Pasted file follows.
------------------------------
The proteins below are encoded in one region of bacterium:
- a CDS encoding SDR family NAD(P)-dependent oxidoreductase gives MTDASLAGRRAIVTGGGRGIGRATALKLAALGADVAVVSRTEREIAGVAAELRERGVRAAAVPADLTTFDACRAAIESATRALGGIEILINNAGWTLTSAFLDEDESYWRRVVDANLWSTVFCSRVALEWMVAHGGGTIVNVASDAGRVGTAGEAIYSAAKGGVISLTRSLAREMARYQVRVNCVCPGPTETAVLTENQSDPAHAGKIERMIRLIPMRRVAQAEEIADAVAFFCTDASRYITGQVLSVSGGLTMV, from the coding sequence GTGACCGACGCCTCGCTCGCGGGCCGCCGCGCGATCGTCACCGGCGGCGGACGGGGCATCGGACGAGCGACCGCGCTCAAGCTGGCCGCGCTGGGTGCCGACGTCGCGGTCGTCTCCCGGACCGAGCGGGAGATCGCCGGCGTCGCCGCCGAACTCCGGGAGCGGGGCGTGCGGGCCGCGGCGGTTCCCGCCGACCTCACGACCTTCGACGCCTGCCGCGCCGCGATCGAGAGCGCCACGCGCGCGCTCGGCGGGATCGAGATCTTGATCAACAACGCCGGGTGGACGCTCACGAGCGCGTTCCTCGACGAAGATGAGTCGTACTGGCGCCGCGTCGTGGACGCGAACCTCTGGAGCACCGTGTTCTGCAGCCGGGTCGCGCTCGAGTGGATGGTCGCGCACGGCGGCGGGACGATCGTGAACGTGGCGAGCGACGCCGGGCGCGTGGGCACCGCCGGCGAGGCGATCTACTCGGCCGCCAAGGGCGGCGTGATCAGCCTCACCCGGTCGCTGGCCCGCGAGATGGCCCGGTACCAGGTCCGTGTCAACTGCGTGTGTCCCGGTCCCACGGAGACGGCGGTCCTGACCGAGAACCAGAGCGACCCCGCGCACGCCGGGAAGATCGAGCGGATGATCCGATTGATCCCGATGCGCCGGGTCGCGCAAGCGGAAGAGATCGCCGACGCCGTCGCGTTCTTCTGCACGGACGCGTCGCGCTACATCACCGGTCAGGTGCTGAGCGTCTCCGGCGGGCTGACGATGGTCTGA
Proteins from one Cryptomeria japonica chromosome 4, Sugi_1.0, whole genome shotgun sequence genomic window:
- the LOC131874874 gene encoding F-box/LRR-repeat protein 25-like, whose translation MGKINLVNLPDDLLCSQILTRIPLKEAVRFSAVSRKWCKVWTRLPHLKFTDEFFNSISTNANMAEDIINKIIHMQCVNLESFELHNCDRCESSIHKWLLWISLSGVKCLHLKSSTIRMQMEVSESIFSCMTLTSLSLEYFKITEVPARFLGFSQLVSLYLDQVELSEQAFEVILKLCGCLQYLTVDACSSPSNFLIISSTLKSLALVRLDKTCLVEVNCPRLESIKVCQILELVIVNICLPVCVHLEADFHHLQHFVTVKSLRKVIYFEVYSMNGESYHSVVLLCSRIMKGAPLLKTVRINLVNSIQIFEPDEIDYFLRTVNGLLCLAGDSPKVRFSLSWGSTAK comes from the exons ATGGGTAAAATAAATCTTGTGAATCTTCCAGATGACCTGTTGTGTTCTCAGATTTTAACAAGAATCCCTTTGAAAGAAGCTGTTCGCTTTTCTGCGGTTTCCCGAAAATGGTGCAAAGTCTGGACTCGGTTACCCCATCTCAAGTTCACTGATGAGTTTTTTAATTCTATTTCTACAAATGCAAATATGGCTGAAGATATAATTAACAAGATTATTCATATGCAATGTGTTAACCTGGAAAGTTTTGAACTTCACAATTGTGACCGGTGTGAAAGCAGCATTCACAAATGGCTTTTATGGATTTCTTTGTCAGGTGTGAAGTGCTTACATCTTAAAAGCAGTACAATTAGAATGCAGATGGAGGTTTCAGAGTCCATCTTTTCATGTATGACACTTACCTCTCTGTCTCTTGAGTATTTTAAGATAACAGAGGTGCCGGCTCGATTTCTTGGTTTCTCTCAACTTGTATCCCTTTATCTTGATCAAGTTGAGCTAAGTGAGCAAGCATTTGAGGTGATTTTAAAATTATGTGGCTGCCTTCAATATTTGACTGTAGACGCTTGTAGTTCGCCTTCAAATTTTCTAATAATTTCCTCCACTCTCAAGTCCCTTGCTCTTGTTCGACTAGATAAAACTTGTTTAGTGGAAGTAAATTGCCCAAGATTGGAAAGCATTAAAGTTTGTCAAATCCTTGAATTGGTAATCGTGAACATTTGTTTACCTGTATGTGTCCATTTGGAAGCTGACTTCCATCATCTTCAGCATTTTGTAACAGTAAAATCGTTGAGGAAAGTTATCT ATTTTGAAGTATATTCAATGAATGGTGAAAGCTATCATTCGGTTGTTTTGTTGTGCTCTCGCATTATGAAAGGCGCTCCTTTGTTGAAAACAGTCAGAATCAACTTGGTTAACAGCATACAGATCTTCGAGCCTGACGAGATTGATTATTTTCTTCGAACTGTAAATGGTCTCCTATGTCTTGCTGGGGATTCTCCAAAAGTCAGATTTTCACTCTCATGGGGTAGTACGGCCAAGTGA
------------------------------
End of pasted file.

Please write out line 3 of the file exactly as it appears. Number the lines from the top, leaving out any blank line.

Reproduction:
Proteins from one Cryptomeria japonica chromosome 4, Sugi_1.0, whole genome shotgun sequence genomic window: